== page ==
This creates a new file reverse-rs/src/uniffi/reverse/reverse.kt with a ton of boilerplate but also our methods!

// reverse-rs/src/uniffi/reverse/reverse.kt
// ...
fun `reverseString`(`inputString`: String): String {
    return FfiConverterString.lift(
    rustCall() { _status ->
    _UniFFILib.INSTANCE.reverse_b8c9_reverse_string(FfiConverterString.lower(`inputString`), _status)

fun `reverseInteger`(`inputInteger`: Int): Int {
    return FfiConverterInt.lift(
    rustCall() { _status ->
    _UniFFILib.INSTANCE.reverse_b8c9_reverse_integer(FfiConverterInt.lower(`inputInteger`), _status)

Step 6 - Create the Android app

For demonstration purposes, I’m going to make a new project via Android Studio > File > New Project… and use the “Empty Activity” template, but I’m assuming you’re familiar with Android development and can make your own choices.

Add the JNA dependency

The UniFFI library depends on Java Native Access (JNA), so add the @aar dependency.

// reverse-android/app/build.gradle
// ...
dependencies {
  // ...
  implementation ""
  // ...

Make sure to sync your Gradle files.

Copy over generated files

  1. Move the reverse-rs/jniLibs/ folder into app/src/main/.
  2. Move the reverse-rs/src/uniffi/ folder into app/src/main/java/.

You should end up here.

Use the generate Kotlin library

Your IDE will now autocomplete, and you’ll have access to uniffi.reverse.reverseString and uniffi.reverse.reverseInteger. Here’s what my class looks like.

class MainActivity : AppCompatActivity() {
  override fun onCreate(savedInstanceState: Bundle?) {
    // ...
    val helloWorld = uniffi.reverse.reverseString("Hello World!")
    val oneTwoThree = uniffi.reverse.reverseInteger(123)
    textView.text = "'Hello World!' & '123' becomes '$helloWorld' & '$oneTwoThree'"

Run it and 🤞🏼 that you don’t have any errors!

We did it!

Congratulations! You’re running Rust in Android!

Bonus - Suggestions and Resources

There are a few tweaks that you can do and other things I came across that you might find interesting/helpful.

Optimize with --release

When you cross build or cargo build, adding the --release flag really cuts down on size (but it ~doubles the build time).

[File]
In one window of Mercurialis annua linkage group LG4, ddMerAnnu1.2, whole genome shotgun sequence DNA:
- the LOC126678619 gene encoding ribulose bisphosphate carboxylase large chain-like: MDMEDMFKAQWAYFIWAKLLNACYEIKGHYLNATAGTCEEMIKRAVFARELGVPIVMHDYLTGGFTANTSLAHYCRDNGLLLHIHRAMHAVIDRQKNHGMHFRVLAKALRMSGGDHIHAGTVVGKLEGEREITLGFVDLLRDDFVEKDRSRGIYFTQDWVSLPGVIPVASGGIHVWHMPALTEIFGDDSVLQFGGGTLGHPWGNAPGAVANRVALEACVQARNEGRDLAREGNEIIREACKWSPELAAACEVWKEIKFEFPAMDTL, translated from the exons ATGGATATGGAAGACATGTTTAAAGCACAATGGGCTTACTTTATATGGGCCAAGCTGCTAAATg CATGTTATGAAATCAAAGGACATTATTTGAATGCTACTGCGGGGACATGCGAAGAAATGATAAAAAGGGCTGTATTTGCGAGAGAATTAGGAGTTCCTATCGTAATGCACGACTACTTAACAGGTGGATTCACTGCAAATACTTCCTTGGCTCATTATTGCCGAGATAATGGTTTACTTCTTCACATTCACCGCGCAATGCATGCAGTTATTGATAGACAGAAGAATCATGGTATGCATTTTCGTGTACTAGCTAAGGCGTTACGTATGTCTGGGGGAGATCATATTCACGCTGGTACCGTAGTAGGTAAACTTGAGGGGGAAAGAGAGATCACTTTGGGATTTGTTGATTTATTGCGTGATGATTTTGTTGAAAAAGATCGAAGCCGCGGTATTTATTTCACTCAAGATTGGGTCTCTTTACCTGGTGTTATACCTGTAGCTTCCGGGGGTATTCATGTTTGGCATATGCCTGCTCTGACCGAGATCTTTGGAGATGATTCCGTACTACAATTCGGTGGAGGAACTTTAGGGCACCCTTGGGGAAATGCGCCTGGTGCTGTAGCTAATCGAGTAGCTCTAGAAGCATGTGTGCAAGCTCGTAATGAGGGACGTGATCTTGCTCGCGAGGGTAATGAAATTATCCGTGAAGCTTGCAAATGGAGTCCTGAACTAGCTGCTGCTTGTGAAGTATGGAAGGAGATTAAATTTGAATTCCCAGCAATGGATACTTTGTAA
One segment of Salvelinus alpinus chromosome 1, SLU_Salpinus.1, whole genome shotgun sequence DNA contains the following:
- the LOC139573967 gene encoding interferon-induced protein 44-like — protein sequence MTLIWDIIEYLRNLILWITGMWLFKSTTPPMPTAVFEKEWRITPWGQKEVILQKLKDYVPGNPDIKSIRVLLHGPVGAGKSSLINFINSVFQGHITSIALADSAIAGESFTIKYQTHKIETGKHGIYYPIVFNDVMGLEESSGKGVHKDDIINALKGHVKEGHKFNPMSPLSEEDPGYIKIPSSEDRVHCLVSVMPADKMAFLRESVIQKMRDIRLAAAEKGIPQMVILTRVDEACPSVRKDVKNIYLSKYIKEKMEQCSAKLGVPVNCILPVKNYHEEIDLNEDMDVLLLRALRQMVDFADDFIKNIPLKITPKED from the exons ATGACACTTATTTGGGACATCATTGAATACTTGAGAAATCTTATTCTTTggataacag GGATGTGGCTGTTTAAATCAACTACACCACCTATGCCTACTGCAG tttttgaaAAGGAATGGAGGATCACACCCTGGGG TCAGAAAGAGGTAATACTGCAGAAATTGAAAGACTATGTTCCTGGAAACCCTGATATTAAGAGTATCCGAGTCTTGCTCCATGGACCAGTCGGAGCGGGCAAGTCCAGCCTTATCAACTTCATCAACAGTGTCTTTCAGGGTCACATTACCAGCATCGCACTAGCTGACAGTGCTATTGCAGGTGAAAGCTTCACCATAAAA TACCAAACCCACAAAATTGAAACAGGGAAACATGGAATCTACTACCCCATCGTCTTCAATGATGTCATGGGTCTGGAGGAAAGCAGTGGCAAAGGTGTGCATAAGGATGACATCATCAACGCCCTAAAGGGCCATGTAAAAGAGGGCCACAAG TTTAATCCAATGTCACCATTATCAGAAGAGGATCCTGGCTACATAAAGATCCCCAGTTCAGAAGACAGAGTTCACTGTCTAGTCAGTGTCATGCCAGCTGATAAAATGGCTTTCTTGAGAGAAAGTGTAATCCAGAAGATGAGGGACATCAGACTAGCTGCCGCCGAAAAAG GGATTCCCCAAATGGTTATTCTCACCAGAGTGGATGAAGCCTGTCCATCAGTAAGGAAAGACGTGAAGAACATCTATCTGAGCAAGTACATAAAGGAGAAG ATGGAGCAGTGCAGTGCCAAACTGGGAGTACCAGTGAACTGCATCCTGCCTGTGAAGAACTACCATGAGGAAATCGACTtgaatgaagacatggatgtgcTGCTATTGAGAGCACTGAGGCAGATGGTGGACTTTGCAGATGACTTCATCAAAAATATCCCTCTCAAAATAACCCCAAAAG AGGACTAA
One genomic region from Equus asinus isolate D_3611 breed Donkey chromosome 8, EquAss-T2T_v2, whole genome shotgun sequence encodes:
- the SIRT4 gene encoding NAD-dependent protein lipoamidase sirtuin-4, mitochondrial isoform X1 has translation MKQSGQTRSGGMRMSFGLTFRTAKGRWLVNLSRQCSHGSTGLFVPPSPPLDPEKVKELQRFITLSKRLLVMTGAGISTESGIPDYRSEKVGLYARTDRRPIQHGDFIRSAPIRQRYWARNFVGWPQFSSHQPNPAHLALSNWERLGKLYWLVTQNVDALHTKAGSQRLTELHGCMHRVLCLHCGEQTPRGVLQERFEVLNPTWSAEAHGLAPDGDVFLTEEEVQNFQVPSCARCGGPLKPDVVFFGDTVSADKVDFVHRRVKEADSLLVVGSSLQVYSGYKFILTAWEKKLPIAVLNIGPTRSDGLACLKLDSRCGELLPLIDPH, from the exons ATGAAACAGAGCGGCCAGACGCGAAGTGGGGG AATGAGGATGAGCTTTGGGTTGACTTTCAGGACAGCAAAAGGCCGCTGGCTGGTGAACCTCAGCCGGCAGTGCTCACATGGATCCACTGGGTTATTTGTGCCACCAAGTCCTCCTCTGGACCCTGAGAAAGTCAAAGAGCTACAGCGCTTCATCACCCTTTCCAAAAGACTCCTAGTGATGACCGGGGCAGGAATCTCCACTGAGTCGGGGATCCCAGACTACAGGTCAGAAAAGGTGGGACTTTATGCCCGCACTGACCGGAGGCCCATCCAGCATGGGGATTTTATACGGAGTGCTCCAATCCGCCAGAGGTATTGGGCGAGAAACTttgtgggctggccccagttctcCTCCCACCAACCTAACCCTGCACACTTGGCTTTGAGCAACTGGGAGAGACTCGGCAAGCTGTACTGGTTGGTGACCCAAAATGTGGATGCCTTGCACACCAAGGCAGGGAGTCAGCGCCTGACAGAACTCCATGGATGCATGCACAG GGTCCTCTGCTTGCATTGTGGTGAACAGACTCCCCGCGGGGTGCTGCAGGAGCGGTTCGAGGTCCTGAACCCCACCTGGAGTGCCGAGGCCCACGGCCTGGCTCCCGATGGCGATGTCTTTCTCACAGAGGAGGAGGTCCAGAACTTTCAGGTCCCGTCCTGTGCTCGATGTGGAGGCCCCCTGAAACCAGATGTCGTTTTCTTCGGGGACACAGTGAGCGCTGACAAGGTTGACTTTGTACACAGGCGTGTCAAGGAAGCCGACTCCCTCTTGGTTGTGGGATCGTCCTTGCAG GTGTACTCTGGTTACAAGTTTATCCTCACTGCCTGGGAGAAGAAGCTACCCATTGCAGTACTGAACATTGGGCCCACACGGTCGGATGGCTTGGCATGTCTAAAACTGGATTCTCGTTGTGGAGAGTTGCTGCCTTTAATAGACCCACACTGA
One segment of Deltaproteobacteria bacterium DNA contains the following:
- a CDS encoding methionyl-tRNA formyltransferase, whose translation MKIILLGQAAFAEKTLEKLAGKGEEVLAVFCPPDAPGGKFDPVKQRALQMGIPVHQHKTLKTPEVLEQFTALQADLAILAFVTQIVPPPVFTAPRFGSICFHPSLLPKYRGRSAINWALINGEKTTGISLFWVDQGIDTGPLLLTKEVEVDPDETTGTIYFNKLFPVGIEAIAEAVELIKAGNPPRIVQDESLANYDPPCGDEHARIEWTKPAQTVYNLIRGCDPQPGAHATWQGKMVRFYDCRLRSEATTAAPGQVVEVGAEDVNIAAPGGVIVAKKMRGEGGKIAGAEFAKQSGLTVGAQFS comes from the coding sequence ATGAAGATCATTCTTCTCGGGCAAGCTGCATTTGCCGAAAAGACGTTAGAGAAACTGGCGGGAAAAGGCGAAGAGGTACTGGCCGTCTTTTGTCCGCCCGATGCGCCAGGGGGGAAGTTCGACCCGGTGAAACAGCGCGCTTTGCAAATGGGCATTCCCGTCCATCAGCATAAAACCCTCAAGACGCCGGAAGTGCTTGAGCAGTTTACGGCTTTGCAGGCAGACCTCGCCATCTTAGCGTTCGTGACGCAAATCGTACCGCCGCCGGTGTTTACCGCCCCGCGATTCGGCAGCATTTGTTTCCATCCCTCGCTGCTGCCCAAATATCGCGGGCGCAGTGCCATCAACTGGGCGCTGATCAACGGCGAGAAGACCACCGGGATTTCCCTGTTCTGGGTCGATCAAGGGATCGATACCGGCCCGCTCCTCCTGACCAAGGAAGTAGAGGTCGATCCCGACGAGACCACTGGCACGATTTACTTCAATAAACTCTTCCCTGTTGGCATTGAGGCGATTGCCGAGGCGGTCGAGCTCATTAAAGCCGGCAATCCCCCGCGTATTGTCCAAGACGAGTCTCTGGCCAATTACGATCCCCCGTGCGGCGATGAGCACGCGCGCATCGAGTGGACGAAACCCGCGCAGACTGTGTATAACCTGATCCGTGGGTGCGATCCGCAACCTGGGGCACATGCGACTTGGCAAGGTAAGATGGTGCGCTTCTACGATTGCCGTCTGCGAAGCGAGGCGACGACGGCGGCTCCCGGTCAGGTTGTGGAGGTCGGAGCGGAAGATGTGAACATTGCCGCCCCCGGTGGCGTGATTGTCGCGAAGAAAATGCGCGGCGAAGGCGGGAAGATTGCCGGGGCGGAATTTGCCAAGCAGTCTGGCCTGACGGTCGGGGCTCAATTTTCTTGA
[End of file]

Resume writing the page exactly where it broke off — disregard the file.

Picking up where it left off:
ls -lh target/*/*/
 37M target/aarch64-linux-android/debug/
4.2M target/aarch64-linux-android/release/

 35M target/armv7-linux-androideabi/debug/
3.5M target/armv7-linux-androideabi/release/

 34M target/i686-linux-android/debug/
3.5M target/i686-linux-android/release/

 37M target/x86_64-linux-android/debug/
4.0M target/x86_64-linux-android/release/

Move uniffi-bindgen to its own crate

If you want to iterate faster on your Rust + Kotlin, you’ll need to have the uniffi-bindgen logic in it’s own crate. Otherwise, you’ll hit this error.

Helpful Docker guide

Guillaume Endignoux’s very thorough blog post, Compiling Rust libraries for Android apps: a deep dive, was super helpful for me. It is much more comprehensive that my post.

More than just UniFFI

There is a neat alternative to UniFFI called Diplomat for which Mark Hammond(from Mozilla) wrote a nice comparison, Comparing UniFFI with Diplomat.

I’m personally excited for uniffi-kotlin-multiplatform-bindings which is still new-ish but could really move the Kotlin ecosystem forward.

2023-07-05 Update

Lammert Westerhoff helpfully pointed out that if you run cargo build with the --lib flag (in step 4), the subsequent bin additions to the Cargo.toml (in step 5) won’t break future attempts at cargo building. I’ve updated the code block in step 4 to include the --lib flag.

heinrich5991 also mentioned something similar earlier, but I did not apply their feedback to my blog post. 🤦

Thank you to my friends

Special thanks to my friends who helped me with this post.

  • Richard Moot - workshopping the title and hook
  • Gary Guo - correcting my poor grammar and helping with the flow
  • Ray Ryan - trying the recipe out, finding quite a few issues, and letting me know about them before I embarrassed myself

Let me know what you think!

Please feel free to reach out on email, the Fediverse @[email protected], or Twitter @SalTesta14.

  1. … and other languages

  2. On my 2016 MacBook Pro, the cargo build took ~1.5 minutes while the cross build took ~6 minutes. 

  3. Thank you to Tilmann Meyer in this GitHub thread for laying out the problem! Thank you to ssrlive and Caleb James DeLisle for the fixes

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Salvatore Testa